Photo Stories: African Women and Kids
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Heading to Mozambique: House is Small

Lynn Warshafsky
Venice Arts

Posted 12:27PM on Sunday, July 29, 2007 Pacific Time

As you read this, I will be on a plane to Mozambique, having attended to the last details related to bringing 20 cameras and a team of 10 media artists to work with 21 kids in Maputo, Mozambique, while keeping half an eye on my 9-year-old daughter, Sofie, preparing for her third trip to the African continent for a Venice Arts' Social Art Initiative project.

We are traveling to Maputo to complete the second phase of The House is Small but the Welcome is Big, which we launched in 2006 in Cape Town, South Africa. The Cape Town project photographers were 15 women -- all moms or moms-to-be -- living with HIV/AIDS. In Maputo, there will be 21 project photographers: 15 kids orphaned by AIDS who, although some as young as 11 or 12, are now raising their younger siblings on their own; and 6 youth activists using other art and media forms to educate their peers on AIDS, malaria, sanitation, and girls' equality.

Between them, they represent the more than 500,000 Mozambican kids who have lost their parents to AIDS and, also, the growing number of Mozambican teens using innovative methods to advocate their concerns and inspire action.

I look forward to seeing the rich and varied photos that they will create. Through their pictures they will, I am certain, significantly enlarge upon many people's notions of what it means to be living as a young person in this particular country at this particular time in history. My own best hope? That the project will contribute, even if in a small way, to effecting change by attaching real faces and stories to abstract numbers and helping some of those who are the most voiceless amongst us make a lasting record of their lives.

This year, our team is expanded. We are not only bringing more photographers but, also, an accomplished documentary filmmaker, Chris Zalla, who will work with one child on a documentary short under the auspices of BYkids. We are also bringing the wonderful Internet whiz (among other talents), Eugene Ahn, who single–handedly designed our interactive website -- -- assuring that photos, writing, video and audio are posted online as quickly as possible so that all of you, back home, can watch our project unfold. This is our first venture into the world of the interactive web, and we are very excited about what we'll be able to offer both our project participants and each of you. I encourage you to:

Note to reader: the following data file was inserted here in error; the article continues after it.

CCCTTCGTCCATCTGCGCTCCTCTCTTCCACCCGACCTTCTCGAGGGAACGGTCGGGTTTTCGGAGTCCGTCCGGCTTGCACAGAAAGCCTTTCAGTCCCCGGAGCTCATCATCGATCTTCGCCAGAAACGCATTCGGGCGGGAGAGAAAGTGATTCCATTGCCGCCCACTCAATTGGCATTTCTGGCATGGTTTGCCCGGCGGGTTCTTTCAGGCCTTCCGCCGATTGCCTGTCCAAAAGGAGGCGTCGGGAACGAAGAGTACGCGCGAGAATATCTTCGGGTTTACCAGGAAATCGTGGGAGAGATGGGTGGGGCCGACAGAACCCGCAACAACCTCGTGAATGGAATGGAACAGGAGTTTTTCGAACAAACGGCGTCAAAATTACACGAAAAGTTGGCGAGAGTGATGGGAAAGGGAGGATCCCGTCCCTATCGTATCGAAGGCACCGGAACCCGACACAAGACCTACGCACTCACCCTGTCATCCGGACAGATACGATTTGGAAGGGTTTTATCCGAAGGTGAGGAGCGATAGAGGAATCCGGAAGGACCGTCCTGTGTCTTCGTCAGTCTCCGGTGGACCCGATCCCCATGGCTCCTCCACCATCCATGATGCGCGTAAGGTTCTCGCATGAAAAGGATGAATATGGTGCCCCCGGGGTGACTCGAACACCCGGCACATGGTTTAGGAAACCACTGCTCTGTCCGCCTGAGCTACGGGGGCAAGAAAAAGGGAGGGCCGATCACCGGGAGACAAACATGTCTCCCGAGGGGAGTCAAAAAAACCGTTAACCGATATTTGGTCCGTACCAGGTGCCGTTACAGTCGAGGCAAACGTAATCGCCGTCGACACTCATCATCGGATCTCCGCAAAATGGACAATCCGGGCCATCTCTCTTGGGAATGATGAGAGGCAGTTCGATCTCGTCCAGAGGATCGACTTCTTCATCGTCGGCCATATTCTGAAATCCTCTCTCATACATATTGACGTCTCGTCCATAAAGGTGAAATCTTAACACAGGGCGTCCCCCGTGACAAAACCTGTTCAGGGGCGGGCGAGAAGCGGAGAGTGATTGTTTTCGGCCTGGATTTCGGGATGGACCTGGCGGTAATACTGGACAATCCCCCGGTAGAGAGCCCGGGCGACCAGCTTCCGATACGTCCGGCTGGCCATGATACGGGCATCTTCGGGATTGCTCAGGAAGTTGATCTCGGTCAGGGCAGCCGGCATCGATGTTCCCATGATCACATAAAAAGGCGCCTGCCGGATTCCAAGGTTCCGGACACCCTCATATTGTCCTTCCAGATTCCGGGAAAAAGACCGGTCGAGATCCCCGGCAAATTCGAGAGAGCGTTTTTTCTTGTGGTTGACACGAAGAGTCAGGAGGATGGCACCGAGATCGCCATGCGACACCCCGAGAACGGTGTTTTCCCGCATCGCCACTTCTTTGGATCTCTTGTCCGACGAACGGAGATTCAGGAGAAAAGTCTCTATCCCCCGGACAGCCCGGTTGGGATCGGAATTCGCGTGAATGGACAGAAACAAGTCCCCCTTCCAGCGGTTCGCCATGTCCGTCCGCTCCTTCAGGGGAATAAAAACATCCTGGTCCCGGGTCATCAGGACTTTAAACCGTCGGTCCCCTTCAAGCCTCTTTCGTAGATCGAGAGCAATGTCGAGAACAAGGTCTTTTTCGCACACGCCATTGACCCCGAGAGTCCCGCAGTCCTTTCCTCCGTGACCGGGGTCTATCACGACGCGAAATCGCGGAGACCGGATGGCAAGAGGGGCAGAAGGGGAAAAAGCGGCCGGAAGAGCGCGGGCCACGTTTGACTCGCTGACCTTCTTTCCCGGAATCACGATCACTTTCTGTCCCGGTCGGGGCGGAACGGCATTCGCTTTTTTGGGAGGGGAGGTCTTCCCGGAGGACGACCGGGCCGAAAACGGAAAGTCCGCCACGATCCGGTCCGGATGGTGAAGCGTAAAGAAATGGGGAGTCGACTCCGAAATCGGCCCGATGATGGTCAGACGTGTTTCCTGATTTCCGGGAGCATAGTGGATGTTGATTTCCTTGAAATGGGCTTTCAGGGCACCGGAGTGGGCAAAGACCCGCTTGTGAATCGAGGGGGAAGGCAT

• Go now to and explore the site.
  • Follow the story as it unfolds:

    • Subscribe to our email notification and we'll tell you each time new content is posted.
    • Subscribe to our PODCAST and receive new video and audio when you open iTunes.
    • Track the blogs and images of our mentor–artists, kids, and partners.

  • Click on the "tell a friend" link at the bottom of the page and help us to spread the word.
  • Click on "let's hear it from you" link at the top of the page and share your own impressions about the project, a blog, the photos or other media, with us.

So check out the new site. Visit it regularly. Spread the word. Let us know what you think.


P.S. I hope to see you this Fall when we open our first exhibit of the kids’ work in Los Angeles, celebrating the launch of our new Institute for Photographic Empowerment at USC, a joint project of Venice Arts and the Annenberg School for Communications.

comments from website visitors:

I am definitely bookmarking this page and share it with my friends. :)
Posted Monday, November 30, 2009 8:39AM

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What I can say to my family, and my community, is that the most important thing is love, not money. Sometimes they say that they don’t visit us because they have nothing to give us. We need love, not things. Even with money you can still feel alone inside.
Maputo project participant

A social art initiative by